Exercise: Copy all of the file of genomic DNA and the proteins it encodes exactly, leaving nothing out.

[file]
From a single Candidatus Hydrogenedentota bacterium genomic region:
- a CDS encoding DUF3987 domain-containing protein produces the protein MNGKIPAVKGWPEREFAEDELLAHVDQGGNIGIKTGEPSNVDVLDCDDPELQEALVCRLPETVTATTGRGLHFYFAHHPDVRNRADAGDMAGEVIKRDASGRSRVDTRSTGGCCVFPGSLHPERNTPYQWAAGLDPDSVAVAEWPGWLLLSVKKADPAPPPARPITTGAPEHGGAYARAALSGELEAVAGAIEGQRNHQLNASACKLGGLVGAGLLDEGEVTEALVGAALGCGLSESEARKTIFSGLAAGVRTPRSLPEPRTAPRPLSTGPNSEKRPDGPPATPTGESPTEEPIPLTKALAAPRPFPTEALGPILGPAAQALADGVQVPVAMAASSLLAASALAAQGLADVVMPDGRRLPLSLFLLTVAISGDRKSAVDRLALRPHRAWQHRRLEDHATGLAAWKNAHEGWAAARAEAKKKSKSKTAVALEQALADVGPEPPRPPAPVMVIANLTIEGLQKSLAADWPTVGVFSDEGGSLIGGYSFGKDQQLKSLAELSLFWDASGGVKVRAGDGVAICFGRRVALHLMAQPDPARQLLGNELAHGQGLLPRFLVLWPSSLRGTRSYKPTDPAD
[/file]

From a single Candidatus Hydrogenedentota bacterium genomic region:
- a CDS encoding DUF3987 domain-containing protein produces the protein MNGKIPAVKGWPEREFAEDELLAHVDQGGNIGIKTGEPSNVDVLDCDDPELQEALVCRLPETVTATTGRGLHFYFAHHPDVRNRADAGDMAGEVIKRDASGRSRVDTRSTGGCCVFPGSLHPERNTPYQWAAGLDPDSVAVAEWPGWLLLSVKKADPAPPPARPITTGAPEHGGAYARAALSGELEAVAGAIEGQRNHQLNASACKLGGLVGAGLLDEGEVTEALVGAALGCGLSESEARKTIFSGLAAGVRTPRSLPEPRTAPRPLSTGPNSEKRPDGPPATPTGESPTEEPIPLTKALAAPRPFPTEALGPILGPAAQALADGVQVPVAMAASSLLAASALAAQGLADVVMPDGRRLPLSLFLLTVAISGDRKSAVDRLALRPHRAWQHRRLEDHATGLAAWKNAHEGWAAARAEAKKKSKSKTAVALEQALADVGPEPPRPPAPVMVIANLTIEGLQKSLAADWPTVGVFSDEGGSLIGGYSFGKDQQLKSLAELSLFWDASGGVKVRAGDGVAICFGRRVALHLMAQPDPARQLLGNELAHGQGLLPRFLVLWPSSLRGTRSYKPTDPAD